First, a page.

10/14/2019 10:19:00 AM Army revampinge process to become a Green Beret
CAMP MACKALL, N.C. (AP) — Deep in the dark North Carolina woods, a small white light flickers in the heavy underbrush. It’s after midnight and a soldier is taking a risk by turning on his headlamp to find his way.
The overnight land navigation test is just one hurdle in the grueling, monthslong course to join the Army’s elite Special Forces, and using the light violates the rules. Just the night before, at least 20 commando hopefuls had either committed a disqualifying failure or given up in the drenching rain.
“We got a light!” barks an Army instructor from the front seat of his truck as he patrols the woods. Almost instantly the tiny white beacon goes out as the soldier spots the truck headlights and tries to escape detection.
For the nearly 200 candidates scrambling through Hoffman Forest at Camp Mackall, the struggle to become a Green Beret is real. But Army commanders are making sweeping changes to shorten and revamp the course. The aim is to meet evolving national security threats and to shift from a culture that weeds out struggling soldiers at every point to one that trains them to do better.
The changes that are beginning now have led to resentment among some Special Forces that the brass wants to make it easier to pass the qualification course as a way to boost lagging recruiting numbers and ensure that women will eventually qualify. The fear, such critics say, is that Green Berets will become weaker and “dangerously less capable than ever before.”
Army leaders insist the changes reflect the military’s need to adapt to evolving security threats from Russia, China, Iran and others foes. They say the nearly two-year course had to be shortened, so some training will be done when soldiers get to their units, where it can be tailored to the specific needs of the region.
“Today’s qualification course is for exactly the type of Green Beret we needed for 2008. It is not what we need for 2028,” said Maj. Gen. Kurt Sonntag, who until recently was commander of the Army Special Operations Center of Excellence, which includes all the Special Forces training. “We need to reestablish our forte, which is our ability to work with partner forces, developing their capabilities to provide an advantage for them and the United States against our adversaries — North Korea, Iran, and China and Russia.”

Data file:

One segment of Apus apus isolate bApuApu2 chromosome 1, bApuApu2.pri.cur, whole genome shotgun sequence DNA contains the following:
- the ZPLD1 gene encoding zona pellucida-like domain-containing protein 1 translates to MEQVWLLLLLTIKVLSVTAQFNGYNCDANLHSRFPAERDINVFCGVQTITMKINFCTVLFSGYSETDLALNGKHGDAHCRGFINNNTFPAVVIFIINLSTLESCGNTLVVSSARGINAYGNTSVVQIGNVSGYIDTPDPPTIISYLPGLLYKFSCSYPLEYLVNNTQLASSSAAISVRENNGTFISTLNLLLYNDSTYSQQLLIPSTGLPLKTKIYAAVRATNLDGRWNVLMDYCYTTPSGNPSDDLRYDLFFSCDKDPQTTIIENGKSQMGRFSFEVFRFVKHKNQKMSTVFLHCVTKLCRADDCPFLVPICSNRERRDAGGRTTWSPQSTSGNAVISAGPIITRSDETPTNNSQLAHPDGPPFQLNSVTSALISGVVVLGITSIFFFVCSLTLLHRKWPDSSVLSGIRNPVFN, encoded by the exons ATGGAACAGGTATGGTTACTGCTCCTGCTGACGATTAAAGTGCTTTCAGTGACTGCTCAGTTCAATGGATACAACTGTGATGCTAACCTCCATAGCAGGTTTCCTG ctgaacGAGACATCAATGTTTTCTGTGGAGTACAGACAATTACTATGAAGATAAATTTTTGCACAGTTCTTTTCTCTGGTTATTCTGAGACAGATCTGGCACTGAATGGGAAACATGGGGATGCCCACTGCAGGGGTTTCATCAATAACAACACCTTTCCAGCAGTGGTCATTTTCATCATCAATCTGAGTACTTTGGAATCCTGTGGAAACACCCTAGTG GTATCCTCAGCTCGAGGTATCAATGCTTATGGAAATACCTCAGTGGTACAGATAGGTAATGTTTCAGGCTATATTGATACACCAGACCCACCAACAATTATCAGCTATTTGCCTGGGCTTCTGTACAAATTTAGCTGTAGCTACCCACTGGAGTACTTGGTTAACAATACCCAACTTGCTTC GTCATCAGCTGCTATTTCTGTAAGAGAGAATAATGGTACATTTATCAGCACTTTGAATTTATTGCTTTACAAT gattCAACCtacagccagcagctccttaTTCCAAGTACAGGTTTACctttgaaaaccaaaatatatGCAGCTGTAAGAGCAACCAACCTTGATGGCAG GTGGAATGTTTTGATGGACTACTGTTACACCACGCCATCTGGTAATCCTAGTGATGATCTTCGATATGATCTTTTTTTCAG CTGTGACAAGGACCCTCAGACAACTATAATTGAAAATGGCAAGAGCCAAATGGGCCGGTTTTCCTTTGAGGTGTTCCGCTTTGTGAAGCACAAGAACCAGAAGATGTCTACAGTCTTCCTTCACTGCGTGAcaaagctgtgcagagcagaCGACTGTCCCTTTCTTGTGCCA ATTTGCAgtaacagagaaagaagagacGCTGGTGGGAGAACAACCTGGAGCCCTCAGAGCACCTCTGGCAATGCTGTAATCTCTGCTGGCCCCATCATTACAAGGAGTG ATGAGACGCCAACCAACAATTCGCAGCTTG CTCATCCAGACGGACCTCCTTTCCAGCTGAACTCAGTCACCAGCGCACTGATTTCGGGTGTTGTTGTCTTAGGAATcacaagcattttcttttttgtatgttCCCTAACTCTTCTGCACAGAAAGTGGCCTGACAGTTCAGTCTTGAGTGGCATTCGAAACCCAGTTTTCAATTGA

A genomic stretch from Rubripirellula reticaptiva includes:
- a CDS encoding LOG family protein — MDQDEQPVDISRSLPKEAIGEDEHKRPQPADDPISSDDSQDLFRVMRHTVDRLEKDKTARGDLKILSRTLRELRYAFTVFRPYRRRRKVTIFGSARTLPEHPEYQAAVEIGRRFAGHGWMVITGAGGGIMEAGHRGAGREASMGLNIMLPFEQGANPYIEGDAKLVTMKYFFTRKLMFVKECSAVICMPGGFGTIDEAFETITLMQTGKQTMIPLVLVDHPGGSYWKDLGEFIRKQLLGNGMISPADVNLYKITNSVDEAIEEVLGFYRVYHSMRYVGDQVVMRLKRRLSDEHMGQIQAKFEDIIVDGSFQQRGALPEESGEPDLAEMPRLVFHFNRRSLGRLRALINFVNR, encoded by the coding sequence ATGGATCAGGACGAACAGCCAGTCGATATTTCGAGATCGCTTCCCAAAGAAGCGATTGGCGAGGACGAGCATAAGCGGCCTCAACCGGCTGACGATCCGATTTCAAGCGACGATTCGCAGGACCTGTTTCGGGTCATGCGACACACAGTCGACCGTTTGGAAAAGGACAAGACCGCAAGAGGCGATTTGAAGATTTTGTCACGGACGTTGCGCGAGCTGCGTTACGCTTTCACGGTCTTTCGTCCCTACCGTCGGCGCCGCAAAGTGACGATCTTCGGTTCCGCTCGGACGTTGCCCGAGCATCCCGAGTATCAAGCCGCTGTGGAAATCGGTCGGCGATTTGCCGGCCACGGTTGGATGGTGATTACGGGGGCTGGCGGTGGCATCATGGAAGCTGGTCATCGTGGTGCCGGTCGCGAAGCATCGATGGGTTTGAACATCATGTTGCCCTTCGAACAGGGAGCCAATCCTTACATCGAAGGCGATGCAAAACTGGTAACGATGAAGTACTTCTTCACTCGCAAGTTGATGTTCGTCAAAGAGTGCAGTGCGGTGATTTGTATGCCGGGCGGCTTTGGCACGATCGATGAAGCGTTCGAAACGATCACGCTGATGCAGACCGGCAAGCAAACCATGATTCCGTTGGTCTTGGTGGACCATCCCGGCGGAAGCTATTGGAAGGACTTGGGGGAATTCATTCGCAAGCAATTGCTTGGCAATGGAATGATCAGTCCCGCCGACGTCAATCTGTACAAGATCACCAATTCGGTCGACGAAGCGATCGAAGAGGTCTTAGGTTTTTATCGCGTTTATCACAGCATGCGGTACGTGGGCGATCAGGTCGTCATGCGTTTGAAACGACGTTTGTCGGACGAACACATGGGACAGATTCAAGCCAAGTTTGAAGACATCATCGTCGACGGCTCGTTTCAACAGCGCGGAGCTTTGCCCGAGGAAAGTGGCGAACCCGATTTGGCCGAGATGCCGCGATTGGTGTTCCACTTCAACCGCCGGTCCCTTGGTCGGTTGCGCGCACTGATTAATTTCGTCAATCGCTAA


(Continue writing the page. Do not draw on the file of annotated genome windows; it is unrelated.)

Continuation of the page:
Sonntag and other commanders, current and former instructors and students at the Special Forces training base at Camp Mackall spoke with The Associated Press during a rare, two-day look at the course, including observation of the overnight land navigation test.
The more than 6,700 Army Green Berets are highly trained commandos who usually work in 12-person teams that are often used for specialized combat and counterterrorism operations and to train other nations’ forces in battle skills. About a dozen died in combat this year, mainly working with Afghan forces fighting the Taliban; others are training troops in up to 60 countries.
The changes were driven by discussions with senior leaders, including Maj. Gen. John Deedrick, commander of 1st Special Forces Command, who told Sonntag he wanted soldiers to come out of the course with solid basic skills that can be sharpened when they get to their units.
“If you try to make them an expert in everything, you’re gonna give me a Swiss Army knife that can do a little bit of everything but isn’t real good,” he said in an interview in his Fort Bragg office. “I’d prefer to have him very good at the basics and then let me tailor what he’s gonna do in the long run.”
The new course drops some training, shifts some around and eliminates gaps in the schedule. For example, language training will now come after soldiers graduate the course, becoming a skill to learn rather than one needed to pass to stay in the course.
Also, because the new Pentagon strategy is focused on threats from China and Russia rather than wars against insurgents, some counterterrorism skills will be tailored to specific regions and taught after soldiers are in their units.
Senior Army leaders endorse the changes.
Army Secretary Ryan McCarthy said Sonntag “really grinded through this to make adjustments to the course to make it more effective and streamline the amount of time they’re in the schoolhouse” so they get to their assigned units more quickly. The new training, he said, will be more relevant to current threats.
The changes, however, caused an uproar among some instructors in the Special Forces community.
In a lengthy and anonymous 2017 email, a Green Beret instructor argued that “career-focused leaders” have eroded standards in the qualification course in order to meet graduation quotas. The email charged that allowing women to compete for special operations jobs was also responsible because commanders want to “markedly lower the standards enough to ensure that any woman attempting this path will have absolutely no issue achieving it.”